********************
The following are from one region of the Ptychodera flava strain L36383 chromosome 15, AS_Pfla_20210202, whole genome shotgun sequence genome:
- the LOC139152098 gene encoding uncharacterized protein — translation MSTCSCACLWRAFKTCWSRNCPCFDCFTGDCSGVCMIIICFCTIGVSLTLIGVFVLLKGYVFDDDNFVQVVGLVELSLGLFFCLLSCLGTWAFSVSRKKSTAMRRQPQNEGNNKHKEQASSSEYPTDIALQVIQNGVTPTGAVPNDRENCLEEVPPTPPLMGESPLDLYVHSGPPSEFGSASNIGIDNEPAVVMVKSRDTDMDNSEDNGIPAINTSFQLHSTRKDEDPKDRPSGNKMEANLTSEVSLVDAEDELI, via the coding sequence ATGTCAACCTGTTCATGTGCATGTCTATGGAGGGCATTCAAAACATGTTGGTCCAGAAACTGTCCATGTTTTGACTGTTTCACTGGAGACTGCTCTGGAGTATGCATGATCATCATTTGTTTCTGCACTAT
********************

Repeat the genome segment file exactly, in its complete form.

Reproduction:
The following are from one region of the Ptychodera flava strain L36383 chromosome 15, AS_Pfla_20210202, whole genome shotgun sequence genome:
- the LOC139152098 gene encoding uncharacterized protein — translation MSTCSCACLWRAFKTCWSRNCPCFDCFTGDCSGVCMIIICFCTIGVSLTLIGVFVLLKGYVFDDDNFVQVVGLVELSLGLFFCLLSCLGTWAFSVSRKKSTAMRRQPQNEGNNKHKEQASSSEYPTDIALQVIQNGVTPTGAVPNDRENCLEEVPPTPPLMGESPLDLYVHSGPPSEFGSASNIGIDNEPAVVMVKSRDTDMDNSEDNGIPAINTSFQLHSTRKDEDPKDRPSGNKMEANLTSEVSLVDAEDELI, via the coding sequence ATGTCAACCTGTTCATGTGCATGTCTATGGAGGGCATTCAAAACATGTTGGTCCAGAAACTGTCCATGTTTTGACTGTTTCACTGGAGACTGCTCTGGAGTATGCATGATCATCATTTGTTTCTGCACTAT